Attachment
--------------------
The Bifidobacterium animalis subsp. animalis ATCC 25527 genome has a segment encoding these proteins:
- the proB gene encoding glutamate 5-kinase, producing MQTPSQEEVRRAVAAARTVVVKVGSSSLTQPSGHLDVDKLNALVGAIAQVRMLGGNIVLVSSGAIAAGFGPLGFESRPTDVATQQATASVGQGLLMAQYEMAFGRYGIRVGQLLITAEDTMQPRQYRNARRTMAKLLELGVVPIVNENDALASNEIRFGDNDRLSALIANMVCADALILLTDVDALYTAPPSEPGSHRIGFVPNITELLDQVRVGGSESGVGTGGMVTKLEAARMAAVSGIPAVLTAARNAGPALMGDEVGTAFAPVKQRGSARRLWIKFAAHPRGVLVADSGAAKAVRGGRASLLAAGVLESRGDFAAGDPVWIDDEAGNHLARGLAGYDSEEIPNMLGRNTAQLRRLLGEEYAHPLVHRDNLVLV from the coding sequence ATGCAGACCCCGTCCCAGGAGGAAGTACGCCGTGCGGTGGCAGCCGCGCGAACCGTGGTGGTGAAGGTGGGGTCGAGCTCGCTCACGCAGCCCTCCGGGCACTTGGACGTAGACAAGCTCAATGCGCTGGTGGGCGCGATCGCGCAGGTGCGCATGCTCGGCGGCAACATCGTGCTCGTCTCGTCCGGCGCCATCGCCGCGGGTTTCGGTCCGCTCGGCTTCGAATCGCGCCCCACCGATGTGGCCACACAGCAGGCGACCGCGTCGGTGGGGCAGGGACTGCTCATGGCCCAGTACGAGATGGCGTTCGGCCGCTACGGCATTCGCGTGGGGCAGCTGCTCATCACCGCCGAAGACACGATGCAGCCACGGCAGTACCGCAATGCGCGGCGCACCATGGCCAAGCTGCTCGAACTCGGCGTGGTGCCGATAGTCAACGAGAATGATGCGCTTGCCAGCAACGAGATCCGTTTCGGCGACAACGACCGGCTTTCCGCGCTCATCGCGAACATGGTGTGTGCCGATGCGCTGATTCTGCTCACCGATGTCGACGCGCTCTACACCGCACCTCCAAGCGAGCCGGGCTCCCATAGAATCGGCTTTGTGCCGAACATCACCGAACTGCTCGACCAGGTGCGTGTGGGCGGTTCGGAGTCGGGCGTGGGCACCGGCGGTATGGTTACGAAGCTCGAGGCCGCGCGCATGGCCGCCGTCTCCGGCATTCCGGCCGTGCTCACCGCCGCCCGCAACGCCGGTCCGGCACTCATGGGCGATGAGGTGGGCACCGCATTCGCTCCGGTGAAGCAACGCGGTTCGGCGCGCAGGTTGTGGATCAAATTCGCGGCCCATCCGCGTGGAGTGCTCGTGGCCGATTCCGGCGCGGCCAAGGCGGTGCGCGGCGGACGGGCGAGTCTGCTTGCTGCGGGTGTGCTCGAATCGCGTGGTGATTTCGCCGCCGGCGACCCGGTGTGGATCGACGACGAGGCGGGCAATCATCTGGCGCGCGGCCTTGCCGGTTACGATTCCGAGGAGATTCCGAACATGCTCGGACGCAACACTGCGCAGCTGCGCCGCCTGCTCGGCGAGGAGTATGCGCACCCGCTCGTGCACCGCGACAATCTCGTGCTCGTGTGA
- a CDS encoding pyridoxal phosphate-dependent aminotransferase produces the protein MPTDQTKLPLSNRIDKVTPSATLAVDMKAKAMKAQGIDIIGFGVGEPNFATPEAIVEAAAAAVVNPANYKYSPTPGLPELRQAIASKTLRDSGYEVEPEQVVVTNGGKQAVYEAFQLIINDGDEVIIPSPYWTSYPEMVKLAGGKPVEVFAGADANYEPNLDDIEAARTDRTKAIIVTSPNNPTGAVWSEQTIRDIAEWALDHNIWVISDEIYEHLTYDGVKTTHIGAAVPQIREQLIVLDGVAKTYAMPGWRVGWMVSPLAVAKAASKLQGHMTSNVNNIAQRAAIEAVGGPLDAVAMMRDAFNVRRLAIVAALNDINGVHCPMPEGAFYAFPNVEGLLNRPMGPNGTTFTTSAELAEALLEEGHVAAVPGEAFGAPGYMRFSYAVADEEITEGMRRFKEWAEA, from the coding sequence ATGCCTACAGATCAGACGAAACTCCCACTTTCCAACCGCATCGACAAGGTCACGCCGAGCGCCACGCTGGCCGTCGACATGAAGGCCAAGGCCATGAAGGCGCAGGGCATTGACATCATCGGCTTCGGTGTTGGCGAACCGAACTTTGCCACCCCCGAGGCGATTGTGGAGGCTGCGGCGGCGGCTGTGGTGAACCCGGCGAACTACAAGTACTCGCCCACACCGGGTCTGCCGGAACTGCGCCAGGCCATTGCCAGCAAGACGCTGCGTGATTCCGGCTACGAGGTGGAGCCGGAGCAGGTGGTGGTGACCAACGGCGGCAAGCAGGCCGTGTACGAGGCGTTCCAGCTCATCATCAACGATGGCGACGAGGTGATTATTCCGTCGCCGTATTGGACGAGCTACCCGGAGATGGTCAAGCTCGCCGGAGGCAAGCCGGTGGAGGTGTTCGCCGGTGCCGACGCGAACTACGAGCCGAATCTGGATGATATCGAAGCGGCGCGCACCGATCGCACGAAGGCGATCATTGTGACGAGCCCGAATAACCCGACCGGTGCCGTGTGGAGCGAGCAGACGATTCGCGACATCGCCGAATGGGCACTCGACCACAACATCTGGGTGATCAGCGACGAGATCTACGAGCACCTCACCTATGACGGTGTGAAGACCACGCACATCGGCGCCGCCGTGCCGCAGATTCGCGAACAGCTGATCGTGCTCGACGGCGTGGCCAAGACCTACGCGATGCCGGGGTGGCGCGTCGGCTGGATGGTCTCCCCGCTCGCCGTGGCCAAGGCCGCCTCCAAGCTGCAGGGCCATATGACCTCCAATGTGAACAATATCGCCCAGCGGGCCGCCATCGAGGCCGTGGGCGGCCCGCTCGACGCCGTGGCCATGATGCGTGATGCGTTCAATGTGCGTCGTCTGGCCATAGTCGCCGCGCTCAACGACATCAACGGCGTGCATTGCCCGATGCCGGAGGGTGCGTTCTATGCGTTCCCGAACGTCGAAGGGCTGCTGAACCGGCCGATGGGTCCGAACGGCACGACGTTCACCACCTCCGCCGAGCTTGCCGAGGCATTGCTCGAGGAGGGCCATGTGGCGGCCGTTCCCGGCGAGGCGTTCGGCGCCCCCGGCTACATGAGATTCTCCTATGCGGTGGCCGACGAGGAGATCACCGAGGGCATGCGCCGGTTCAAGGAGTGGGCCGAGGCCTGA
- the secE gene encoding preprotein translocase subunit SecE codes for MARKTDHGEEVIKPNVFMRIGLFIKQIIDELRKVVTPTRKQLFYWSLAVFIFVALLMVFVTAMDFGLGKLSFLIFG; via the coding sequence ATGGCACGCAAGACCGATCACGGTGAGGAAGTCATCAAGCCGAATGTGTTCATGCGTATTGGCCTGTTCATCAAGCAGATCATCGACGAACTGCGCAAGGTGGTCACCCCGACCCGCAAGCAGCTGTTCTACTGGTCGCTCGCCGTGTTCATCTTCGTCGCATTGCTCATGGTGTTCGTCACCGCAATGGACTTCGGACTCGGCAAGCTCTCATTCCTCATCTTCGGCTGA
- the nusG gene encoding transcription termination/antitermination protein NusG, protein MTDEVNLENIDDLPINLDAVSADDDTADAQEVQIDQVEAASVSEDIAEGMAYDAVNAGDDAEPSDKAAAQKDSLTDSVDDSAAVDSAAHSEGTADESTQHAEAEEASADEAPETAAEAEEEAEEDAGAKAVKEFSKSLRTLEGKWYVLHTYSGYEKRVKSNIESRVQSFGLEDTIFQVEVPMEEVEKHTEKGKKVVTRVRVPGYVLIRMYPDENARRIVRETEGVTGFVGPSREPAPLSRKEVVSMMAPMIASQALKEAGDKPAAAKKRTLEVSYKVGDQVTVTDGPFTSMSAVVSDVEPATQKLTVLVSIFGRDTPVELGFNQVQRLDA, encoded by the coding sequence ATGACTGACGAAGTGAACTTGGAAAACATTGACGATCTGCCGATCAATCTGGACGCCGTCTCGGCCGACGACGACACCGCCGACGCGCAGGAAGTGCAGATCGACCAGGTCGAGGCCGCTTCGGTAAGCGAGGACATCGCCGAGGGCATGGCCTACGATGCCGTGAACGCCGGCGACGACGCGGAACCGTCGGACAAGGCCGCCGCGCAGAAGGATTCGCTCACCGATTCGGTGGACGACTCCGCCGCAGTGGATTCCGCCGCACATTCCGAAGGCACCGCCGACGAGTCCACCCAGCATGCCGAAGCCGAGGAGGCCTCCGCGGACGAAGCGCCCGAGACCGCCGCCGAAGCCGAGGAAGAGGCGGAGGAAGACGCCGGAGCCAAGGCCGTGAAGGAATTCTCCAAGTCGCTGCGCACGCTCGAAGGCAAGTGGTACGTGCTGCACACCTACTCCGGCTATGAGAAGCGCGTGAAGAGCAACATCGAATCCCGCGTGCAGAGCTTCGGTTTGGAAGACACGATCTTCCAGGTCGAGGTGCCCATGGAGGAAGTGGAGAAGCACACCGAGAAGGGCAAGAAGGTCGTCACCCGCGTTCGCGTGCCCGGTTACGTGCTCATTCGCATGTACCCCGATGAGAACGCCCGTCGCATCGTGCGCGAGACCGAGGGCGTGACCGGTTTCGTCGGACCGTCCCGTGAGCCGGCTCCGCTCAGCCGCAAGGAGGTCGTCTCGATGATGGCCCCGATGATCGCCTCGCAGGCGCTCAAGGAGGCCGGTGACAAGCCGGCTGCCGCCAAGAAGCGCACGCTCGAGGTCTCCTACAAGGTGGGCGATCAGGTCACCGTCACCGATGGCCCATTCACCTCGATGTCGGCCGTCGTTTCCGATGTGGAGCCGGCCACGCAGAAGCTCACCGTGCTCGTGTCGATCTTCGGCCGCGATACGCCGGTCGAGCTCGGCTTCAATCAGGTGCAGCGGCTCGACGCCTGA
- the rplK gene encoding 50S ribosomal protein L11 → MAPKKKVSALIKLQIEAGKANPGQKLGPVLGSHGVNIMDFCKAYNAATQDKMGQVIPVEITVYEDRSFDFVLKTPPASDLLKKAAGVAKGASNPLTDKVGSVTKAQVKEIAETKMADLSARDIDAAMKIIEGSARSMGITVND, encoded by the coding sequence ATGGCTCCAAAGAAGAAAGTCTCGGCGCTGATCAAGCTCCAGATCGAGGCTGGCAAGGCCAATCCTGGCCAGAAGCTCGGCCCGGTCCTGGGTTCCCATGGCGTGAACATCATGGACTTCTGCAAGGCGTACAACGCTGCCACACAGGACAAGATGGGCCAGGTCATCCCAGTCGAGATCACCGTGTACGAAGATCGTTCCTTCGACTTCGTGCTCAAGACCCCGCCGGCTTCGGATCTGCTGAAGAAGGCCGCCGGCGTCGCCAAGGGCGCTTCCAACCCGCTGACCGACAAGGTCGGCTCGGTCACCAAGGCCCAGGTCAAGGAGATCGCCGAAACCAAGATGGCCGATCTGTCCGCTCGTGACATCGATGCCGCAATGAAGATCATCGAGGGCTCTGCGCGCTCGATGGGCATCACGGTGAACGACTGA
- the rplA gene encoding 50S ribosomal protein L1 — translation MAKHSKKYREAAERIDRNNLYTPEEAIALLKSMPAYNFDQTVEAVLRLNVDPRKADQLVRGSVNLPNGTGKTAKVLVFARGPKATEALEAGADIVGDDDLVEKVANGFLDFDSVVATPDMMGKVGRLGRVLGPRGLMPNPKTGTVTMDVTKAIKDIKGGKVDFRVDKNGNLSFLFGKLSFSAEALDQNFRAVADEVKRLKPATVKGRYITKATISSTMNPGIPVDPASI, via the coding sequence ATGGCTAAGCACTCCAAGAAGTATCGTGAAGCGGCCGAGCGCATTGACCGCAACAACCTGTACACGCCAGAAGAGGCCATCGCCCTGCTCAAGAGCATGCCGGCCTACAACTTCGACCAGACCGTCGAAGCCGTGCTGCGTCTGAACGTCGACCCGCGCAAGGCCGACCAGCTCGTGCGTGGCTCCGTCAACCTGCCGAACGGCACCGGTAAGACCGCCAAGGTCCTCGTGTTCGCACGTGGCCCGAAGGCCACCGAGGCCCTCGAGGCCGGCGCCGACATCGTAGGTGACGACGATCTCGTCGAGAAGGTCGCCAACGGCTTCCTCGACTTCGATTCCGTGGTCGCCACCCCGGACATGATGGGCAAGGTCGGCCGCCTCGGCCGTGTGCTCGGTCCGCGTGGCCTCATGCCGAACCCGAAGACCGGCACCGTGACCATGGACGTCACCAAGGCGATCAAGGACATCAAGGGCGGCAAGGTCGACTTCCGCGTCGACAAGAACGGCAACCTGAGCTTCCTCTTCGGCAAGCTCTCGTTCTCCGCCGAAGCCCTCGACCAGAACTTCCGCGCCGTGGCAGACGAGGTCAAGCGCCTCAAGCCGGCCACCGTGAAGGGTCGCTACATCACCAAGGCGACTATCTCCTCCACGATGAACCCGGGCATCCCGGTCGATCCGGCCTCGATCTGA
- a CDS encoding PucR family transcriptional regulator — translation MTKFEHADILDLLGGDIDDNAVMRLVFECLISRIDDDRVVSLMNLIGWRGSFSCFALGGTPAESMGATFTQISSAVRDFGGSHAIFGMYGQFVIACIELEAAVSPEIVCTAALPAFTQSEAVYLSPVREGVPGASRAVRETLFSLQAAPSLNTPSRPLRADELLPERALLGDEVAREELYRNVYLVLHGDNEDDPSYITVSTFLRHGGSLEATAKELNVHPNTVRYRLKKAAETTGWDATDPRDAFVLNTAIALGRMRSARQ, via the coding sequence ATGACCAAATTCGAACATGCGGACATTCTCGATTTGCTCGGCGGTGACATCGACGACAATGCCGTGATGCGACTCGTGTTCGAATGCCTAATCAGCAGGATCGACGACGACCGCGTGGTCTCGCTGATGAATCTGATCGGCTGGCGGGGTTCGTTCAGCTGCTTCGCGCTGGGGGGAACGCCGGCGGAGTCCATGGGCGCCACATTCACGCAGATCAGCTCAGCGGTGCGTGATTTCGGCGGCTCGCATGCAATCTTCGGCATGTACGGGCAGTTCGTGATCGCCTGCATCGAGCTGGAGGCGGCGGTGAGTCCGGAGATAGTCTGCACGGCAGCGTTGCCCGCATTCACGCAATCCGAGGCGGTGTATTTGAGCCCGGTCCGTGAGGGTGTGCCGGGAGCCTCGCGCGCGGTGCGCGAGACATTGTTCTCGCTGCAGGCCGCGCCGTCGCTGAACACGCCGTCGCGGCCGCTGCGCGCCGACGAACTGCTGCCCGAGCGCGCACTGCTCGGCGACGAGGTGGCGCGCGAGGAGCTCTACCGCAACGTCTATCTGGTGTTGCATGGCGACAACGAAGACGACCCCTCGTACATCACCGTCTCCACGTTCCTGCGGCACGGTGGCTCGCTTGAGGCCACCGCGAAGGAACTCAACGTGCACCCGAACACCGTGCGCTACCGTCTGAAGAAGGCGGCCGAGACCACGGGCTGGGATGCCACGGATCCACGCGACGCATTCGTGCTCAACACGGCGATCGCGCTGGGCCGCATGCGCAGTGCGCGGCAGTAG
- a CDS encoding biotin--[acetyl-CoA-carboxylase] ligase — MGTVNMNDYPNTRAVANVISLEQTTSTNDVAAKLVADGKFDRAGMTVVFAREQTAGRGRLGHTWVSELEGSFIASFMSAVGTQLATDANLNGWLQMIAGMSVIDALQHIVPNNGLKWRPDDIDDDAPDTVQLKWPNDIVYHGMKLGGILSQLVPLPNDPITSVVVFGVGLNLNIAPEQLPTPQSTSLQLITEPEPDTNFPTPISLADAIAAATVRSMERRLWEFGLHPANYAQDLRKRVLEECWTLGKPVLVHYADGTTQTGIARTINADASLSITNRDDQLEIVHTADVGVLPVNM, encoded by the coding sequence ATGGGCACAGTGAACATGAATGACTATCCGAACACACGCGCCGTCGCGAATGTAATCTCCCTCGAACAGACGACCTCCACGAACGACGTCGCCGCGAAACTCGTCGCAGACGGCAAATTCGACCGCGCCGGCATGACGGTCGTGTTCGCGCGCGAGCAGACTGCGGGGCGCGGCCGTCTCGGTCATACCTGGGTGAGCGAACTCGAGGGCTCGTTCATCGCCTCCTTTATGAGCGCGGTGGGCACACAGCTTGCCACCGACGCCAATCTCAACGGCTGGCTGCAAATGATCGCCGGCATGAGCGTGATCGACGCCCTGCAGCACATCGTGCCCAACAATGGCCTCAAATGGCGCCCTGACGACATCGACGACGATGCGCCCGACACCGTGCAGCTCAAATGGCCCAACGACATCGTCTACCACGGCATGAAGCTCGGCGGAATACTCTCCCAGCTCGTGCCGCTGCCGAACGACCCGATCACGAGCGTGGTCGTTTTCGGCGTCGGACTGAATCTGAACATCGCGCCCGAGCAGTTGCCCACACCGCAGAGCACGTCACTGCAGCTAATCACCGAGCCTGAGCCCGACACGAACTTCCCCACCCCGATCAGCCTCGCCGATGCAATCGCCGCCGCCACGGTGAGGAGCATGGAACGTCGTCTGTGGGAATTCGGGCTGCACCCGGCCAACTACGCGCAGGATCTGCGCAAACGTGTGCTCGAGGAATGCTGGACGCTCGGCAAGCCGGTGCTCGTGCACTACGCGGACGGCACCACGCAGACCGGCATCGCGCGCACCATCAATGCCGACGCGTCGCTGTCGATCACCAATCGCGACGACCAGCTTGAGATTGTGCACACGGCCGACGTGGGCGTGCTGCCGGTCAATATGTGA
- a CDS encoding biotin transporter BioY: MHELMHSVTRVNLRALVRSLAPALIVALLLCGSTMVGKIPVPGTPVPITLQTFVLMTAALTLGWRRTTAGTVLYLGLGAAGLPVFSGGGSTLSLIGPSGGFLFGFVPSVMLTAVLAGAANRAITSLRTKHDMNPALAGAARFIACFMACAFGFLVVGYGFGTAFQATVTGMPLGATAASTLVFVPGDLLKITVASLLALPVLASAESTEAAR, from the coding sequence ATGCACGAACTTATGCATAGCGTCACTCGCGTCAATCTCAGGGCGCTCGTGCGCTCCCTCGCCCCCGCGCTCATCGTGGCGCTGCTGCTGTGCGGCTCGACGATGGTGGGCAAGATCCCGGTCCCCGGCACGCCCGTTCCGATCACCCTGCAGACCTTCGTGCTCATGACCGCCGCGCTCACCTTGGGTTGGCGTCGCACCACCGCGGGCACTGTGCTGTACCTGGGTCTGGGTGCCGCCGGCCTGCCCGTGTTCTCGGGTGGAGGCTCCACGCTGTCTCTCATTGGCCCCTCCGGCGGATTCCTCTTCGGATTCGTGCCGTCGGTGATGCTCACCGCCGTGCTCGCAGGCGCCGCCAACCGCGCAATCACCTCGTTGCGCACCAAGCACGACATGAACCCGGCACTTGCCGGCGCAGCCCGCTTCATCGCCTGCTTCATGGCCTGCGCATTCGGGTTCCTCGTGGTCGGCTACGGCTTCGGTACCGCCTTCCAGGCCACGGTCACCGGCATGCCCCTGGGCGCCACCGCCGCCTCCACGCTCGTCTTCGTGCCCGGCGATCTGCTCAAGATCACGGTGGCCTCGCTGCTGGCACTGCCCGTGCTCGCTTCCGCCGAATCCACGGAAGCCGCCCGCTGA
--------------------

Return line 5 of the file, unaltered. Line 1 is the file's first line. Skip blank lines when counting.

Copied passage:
- the nusG gene encoding transcription termination/antitermination protein NusG, protein MTDEVNLENIDDLPINLDAVSADDDTADAQEVQIDQVEAASVSEDIAEGMAYDAVNAGDDAEPSDKAAAQKDSLTDSVDDSAAVDSAAHSEGTADESTQHAEAEEASADEAPETAAEAEEEAEEDAGAKAVKEFSKSLRTLEGKWYVLHTYSGYEKRVKSNIESRVQSFGLEDTIFQVEVPMEEVEKHTEKGKKVVTRVRVPGYVLIRMYPDENARRIVRETEGVTGFVGPSREPAPLSRKEVVSMMAPMIASQALKEAGDKPAAAKKRTLEVSYKVGDQVTVTDGPFTSMSAVVSDVEPATQKLTVLVSIFGRDTPVELGFNQVQRLDA, encoded by the coding sequence ATGACTGACGAAGTGAACTTGGAAAACATTGACGATCTGCCGATCAATCTGGACGCCGTCTCGGCCGACGACGACACCGCCGACGCGCAGGAAGTGCAGATCGACCAGGTCGAGGCCGCTTCGGTAAGCGAGGACATCGCCGAGGGCATGGCCTACGATGCCGTGAACGCCGGCGACGACGCGGAACCGTCGGACAAGGCCGCCGCGCAGAAGGATTCGCTCACCGATTCGGTGGACGACTCCGCCGCAGTGGATTCCGCCGCACATTCCGAAGGCACCGCCGACGAGTCCACCCAGCATGCCGAAGCCGAGGAGGCCTCCGCGGACGAAGCGCCCGAGACCGCCGCCGAAGCCGAGGAAGAGGCGGAGGAAGACGCCGGAGCCAAGGCCGTGAAGGAATTCTCCAAGTCGCTGCGCACGCTCGAAGGCAAGTGGTACGTGCTGCACACCTACTCCGGCTATGAGAAGCGCGTGAAGAGCAACATCGAATCCCGCGTGCAGAGCTTCGGTTTGGAAGACACGATCTTCCAGGTCGAGGTGCCCATGGAGGAAGTGGAGAAGCACACCGAGAAGGGCAAGAAGGTCGTCACCCGCGTTCGCGTGCCCGGTTACGTGCTCATTCGCATGTACCCCGATGAGAACGCCCGTCGCATCGTGCGCGAGACCGAGGGCGTGACCGGTTTCGTCGGACCGTCCCGTGAGCCGGCTCCGCTCAGCCGCAAGGAGGTCGTCTCGATGATGGCCCCGATGATCGCCTCGCAGGCGCTCAAGGAGGCCGGTGACAAGCCGGCTGCCGCCAAGAAGCGCACGCTCGAGGTCTCCTACAAGGTGGGCGATCAGGTCACCGTCACCGATGGCCCATTCACCTCGATGTCGGCCGTCGTTTCCGATGTGGAGCCGGCCACGCAGAAGCTCACCGTGCTCGTGTCGATCTTCGGCCGCGATACGCCGGTCGAGCTCGGCTTCAATCAGGTGCAGCGGCTCGACGCCTGA